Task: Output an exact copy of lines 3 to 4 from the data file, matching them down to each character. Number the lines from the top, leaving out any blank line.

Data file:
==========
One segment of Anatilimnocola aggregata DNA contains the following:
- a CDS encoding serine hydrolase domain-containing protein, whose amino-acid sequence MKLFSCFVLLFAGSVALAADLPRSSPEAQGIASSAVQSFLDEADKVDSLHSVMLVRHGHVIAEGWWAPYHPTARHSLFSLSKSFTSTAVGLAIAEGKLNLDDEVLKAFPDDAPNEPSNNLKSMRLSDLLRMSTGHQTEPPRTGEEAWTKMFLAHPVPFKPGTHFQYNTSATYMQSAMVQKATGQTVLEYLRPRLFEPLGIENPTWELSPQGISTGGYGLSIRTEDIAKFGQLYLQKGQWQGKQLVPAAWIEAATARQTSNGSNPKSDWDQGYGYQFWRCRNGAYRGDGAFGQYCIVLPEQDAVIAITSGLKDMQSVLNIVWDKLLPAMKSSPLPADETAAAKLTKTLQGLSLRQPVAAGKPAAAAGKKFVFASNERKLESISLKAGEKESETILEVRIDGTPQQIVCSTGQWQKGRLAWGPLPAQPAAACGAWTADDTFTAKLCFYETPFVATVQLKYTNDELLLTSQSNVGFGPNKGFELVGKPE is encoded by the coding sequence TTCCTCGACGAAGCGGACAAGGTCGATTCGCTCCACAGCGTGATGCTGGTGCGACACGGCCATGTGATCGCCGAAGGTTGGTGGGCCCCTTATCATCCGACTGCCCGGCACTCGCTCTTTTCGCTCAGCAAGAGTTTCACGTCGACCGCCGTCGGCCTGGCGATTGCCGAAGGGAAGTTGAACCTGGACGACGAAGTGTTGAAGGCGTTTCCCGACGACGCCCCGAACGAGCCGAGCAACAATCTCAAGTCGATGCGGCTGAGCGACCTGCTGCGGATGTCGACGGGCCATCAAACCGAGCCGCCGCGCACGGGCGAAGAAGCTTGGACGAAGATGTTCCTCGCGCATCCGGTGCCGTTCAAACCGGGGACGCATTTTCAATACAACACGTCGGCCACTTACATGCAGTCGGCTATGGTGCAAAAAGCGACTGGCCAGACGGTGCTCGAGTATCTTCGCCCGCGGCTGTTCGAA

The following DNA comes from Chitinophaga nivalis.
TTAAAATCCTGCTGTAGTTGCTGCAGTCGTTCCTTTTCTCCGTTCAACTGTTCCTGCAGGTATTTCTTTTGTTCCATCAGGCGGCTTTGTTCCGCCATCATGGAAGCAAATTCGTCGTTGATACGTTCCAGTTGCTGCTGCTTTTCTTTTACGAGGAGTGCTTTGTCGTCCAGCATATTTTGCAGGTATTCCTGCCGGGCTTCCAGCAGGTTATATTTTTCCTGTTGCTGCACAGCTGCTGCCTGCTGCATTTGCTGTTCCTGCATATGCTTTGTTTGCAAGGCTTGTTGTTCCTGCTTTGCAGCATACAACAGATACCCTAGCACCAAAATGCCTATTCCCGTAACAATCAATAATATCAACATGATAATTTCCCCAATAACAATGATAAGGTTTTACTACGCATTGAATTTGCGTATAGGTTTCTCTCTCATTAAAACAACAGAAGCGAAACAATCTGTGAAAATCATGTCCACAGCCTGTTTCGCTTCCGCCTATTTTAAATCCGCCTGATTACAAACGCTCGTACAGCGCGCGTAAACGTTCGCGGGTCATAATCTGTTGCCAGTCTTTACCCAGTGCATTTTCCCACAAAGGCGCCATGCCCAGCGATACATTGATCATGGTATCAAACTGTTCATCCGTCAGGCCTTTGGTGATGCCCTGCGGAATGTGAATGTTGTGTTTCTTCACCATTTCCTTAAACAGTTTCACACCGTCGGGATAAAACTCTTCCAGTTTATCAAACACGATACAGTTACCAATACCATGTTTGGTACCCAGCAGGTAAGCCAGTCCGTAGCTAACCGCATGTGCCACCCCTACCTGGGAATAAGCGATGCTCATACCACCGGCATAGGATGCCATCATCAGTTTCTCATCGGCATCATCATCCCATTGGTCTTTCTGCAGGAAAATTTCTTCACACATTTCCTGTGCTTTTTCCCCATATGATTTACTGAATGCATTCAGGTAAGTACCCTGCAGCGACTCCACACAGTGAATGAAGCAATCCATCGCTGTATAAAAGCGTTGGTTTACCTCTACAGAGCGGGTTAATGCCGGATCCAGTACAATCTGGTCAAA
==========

The following DNA comes from Chitinophaga nivalis.
TTAAAATCCTGCTGTAGTTGCTGCAGTCGTTCCTTTTCTCCGTTCAACTGTTCCTGCAGGTATTTCTTTTGTTCCATCAGGCGGCTTTGTTCCGCCATCATGGAAGCAAATTCGTCGTTGATACGTTCCAGTTGCTGCTGCTTTTCTTTTACGAGGAGTGCTTTGTCGTCCAGCATATTTTGCAGGTATTCCTGCCGGGCTTCCAGCAGGTTATATTTTTCCTGTTGCTGCACAGCTGCTGCCTGCTGCATTTGCTGTTCCTGCATATGCTTTGTTTGCAAGGCTTGTTGTTCCTGCTTTGCAGCATACAACAGATACCCTAGCACCAAAATGCCTATTCCCGTAACAATCAATAATATCAACATGATAATTTCCCCAATAACAATGATAAGGTTTTACTACGCATTGAATTTGCGTATAGGTTTCTCTCTCATTAAAACAACAGAAGCGAAACAATCTGTGAAAATCATGTCCACAGCCTGTTTCGCTTCCGCCTATTTTAAATCCGCCTGATTACAAACGCTCGTACAGCGCGCGTAAACGTTCGCGGGTCATAATCTGTTGCCAGTCTTTACCCAGTGCATTTTCCCACAAAGGCGCCATGCCCAGCGATACATTGATCATGGTATCAAACTGTTCATCCGTCAGGCCTTTGGTGATGCCCTGCGGAATGTGAATGTTGTGTTTCTTCACCATTTCCTTAAACAGTTTCACACCGTCGGGATAAAACTCTTCCAGTTTATCAAACACGATACAGTTACCAATACCATGTTTGGTACCCAGCAGGTAAGCCAGTCCGTAGCTAACCGCATGTGCCACCCCTACCTGGGAATAAGCGATGCTCATACCACCGGCATAGGATGCCATCATCAGTTTCTCATCGGCATCATCATCCCATTGGTCTTTCTGCAGGAAAATTTCTTCACACATTTCCTGTGCTTTTTCCCCATATGATTTACTGAATGCATTCAGGTAAGTACCCTGCAGCGACTCCACACAGTGAATGAAGCAATCCATCGCTGTATAAAAGCGTTGGTTTACCTCTACAGAGCGGGTTAATGCCGGATCCAGTACAATCTGGTCAAA